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232 Western American Literature It is significant that Professor Folsom considers Flint’s book on Boone, which is a chronicle, important enough to reprint. The question of whether Flint is an important literary figure or merely a minor writer, a part of the history of American letters, is continually in the background in Professor Folsom’s book. Although he insists that his purpose is not to give Flint credit for more than he deserves, Professor Folsom seems to be trying to establish Flint as more than just a minor writer. Time will tell whether or not he has succeeded. Q r l a n S a w e y , Pan American College The Woman at Otowi Crossing. By Frank Waters. (Denver: Alan Swallow, 1966. 300 pages, $4.95.) Frank Water’s latest novel is reassuringly familiar, yet pleasantly unusual — its local history and metaphysical truth skillfully developed through opposition and resolution. As in his classic Man Who Killed the Deer and People of the Valley, this novel symbolizes the 20th-century hostility between shiny science and hoary religion; but this time Waters focuses the conflicts — analysis vs. vision, logic vs. intuition, intellect vs. emotion — not on Indian or SpanishAmerican protagonists, but on four Anglo-Americans: the heroine-mystec Helen Chalmers, middle-aged owner of the symbolic crossroads tearoom below Los Alamos —Forbidden City of Atomic Research; the semi-romantic Jack Turner, a blunt Western newspaperman and Helen’s lover-turned-friend; the arrogantly intellectual Emily, Helen’s abandoned daughter, seeking a mother but finding a substitute —a Ph.D. in anthropology; and Dr. Edmund Gaylord, who loves Emily but gleans from Emily’s mother that Subject plus Object equals One. Among the several “primitives,” the ancient Pueblo cacique Facundo assumes the key role as Helen’s spiritual guide. Against these, Waters juxtaposes an array of minor characters, such as Mr. and Mrs. Cyril Throckmorton III, caric­ atures of Eastern wealth hell-bent on Western exploitation. As mythographer, Waters dramatizes the Emergence of Helen Chalmers after her discovery of a small lump near her breast throws her life into new perspective. The four parts of the novel correspond to the four stages of the mystical way: Awakening, Purgation, Illumination, and Unification. Like a female St. Francis, Helen’s empathy for pine, rock, fauna, and star strengthens her own character and personality. An attractive woman, she purges herself of restricted sexual love, however, and ascetically embraces the universe, reads the outer world via the inner, and the manufactured with the natural. Persons from different cultures and stations come to feel her extraordinary power (in­ cluding an F.B.I. man who discerns that her Illumination coincides with the Top Secret experiment in tightly-guarded Los Alamos). Although Helen’s Reviews 233 ecstatic trances and terrifying visions set her apart, she remains convincingly human in her simple tearoom and in her print dresses and moccasins. More than in any of his other novels, Waters here relies on many kinds of fictional rhetoric. Instead of illustrating “Indian Time” or “Circular Time” as in The Man Who Killed the Deer (through repetition), The Woman at Otowi Crossing exhibits much counterpoint of viewpoints, characters, events, modes of representation, and places. Without outraging narrational logic, for example, the reader on the linear time-track is hurled precipitously and frequently into a brief future-present: someone —a psychoanalyst, a bookdealer, a philanthrop­ ist — reveals to a self-effacing inquirer a professional attitude toward the woman at Otowi Crossing —and then the reader is swept back into past-present at the point where futuristic recall ends. On the linear time-track again, the reader is heir to ironic silence counterpointing other instances where Waters’ “second self” reveals his controlled but passionate involvement. Mingling with invented characters who represent various “positions” are such historical figures as Oppenheimer, Fermi, and Bor. Like gods down from Mount Olympus, the new dieties of science dine in Helen’s tearoom and discuss the virtues of chile in the esoteric terms and double entendres of nuclear fission —a foil to Helens own esoteric psychic fission. Wise to the history of The Hill, the reader foresees the release of atomic energy, but Waters maintains suspense by...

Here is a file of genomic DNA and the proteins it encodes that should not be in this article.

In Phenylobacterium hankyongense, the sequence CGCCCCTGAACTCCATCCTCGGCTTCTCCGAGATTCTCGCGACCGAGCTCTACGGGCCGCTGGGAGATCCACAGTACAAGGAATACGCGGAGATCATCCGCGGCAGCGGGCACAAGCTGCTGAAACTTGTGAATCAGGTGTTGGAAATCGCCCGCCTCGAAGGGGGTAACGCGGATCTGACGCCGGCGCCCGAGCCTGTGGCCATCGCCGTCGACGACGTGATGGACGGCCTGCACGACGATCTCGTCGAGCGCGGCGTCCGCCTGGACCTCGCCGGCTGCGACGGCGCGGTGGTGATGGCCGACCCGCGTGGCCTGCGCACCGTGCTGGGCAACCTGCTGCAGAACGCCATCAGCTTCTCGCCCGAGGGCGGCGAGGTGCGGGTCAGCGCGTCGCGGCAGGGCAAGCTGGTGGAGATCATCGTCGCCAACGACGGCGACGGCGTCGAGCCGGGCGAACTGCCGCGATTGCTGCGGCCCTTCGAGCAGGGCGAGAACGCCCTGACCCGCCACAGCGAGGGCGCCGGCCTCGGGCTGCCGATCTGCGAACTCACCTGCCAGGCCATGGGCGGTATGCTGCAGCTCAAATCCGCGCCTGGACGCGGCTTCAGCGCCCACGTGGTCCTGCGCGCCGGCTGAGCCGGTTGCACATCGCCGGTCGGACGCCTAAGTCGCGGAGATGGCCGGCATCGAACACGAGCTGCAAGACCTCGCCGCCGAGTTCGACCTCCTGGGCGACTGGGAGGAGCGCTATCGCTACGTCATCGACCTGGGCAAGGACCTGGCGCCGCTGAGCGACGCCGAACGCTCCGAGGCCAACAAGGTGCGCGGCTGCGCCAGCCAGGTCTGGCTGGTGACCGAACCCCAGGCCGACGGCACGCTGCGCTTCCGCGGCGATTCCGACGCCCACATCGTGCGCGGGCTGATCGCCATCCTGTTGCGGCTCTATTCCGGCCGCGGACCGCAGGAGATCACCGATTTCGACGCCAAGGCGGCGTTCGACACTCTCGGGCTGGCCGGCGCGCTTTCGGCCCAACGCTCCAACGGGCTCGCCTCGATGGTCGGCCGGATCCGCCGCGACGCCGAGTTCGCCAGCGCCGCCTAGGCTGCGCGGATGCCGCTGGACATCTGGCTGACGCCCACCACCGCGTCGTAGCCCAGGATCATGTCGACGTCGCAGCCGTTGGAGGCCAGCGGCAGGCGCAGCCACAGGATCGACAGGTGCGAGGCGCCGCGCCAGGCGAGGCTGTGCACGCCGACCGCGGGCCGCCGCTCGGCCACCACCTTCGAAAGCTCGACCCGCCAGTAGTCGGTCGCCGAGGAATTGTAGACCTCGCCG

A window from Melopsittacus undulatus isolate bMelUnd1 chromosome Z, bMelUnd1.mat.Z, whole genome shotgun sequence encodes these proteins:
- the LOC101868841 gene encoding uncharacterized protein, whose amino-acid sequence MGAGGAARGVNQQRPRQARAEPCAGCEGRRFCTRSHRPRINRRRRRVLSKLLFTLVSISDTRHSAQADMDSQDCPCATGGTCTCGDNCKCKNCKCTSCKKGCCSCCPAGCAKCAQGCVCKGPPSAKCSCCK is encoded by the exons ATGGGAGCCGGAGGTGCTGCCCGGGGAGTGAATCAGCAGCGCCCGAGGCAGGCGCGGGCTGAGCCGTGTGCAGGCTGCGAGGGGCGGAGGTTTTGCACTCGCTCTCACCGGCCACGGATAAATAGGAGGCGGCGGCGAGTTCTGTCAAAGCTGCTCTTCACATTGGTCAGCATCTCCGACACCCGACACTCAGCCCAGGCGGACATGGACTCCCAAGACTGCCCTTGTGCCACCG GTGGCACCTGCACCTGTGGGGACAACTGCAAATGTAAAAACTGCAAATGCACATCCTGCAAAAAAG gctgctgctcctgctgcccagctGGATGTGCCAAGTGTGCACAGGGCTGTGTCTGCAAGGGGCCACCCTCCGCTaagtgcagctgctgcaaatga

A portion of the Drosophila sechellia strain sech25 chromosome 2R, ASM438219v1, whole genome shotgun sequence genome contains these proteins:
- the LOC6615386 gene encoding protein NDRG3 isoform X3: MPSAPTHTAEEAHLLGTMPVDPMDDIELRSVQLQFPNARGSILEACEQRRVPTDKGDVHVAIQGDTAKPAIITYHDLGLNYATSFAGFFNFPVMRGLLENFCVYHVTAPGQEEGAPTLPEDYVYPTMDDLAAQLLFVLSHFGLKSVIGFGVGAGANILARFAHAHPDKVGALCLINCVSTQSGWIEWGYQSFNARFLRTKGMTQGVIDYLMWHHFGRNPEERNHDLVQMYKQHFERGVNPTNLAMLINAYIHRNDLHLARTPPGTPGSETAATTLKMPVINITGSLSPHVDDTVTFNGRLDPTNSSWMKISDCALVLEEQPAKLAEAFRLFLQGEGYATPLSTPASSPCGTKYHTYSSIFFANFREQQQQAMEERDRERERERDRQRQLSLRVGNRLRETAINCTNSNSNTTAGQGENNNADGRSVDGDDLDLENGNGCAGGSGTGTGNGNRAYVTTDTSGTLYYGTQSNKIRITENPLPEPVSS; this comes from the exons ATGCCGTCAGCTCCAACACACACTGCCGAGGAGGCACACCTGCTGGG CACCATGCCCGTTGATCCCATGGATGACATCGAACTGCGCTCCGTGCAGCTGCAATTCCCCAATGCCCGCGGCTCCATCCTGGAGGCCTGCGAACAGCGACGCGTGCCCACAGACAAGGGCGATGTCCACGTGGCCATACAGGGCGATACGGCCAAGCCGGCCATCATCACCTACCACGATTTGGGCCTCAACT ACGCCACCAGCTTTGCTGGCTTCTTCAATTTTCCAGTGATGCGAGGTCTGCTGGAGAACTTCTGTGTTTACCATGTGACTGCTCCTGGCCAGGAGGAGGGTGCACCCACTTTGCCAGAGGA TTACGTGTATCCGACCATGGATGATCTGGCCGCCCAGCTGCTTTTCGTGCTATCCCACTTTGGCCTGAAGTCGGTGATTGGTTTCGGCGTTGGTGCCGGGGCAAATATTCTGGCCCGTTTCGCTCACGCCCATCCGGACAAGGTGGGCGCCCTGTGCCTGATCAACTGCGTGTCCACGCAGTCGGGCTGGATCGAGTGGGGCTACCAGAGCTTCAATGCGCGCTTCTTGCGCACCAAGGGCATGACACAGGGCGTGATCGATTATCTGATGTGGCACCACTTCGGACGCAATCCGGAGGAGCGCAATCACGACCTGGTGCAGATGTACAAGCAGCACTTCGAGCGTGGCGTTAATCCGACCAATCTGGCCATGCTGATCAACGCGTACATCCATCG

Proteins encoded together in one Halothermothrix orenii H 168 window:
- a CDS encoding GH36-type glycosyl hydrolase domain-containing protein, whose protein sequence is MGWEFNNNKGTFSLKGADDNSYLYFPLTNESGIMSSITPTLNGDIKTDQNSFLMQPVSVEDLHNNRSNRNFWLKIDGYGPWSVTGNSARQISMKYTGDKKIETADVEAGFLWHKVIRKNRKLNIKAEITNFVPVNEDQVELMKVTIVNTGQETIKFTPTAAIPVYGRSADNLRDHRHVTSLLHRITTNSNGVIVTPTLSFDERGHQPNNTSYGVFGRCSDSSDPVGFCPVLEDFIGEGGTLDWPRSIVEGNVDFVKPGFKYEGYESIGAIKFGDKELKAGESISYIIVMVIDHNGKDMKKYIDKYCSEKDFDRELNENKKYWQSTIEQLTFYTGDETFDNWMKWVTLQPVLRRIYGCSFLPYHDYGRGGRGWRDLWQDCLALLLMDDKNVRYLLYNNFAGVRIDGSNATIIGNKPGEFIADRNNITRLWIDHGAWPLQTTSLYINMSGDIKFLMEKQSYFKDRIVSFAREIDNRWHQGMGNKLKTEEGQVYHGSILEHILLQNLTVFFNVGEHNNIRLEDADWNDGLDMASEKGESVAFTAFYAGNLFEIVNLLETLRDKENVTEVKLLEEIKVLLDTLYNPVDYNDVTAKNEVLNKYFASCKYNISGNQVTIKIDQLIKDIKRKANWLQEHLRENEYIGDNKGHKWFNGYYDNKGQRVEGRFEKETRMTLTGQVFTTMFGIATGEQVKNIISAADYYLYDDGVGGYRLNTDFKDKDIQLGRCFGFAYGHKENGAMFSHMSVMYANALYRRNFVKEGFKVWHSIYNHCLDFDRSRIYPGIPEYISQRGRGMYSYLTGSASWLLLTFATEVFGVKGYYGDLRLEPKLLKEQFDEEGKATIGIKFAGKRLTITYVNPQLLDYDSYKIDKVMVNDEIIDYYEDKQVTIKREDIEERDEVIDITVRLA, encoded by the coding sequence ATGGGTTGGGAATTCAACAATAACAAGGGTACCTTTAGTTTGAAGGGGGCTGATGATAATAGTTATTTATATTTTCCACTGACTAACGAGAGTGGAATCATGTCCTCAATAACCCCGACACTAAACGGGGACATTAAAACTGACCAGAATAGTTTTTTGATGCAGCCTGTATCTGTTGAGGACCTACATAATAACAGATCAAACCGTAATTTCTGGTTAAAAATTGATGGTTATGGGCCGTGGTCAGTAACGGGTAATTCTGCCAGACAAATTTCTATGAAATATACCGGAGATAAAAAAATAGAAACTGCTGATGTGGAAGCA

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pp. 232-233
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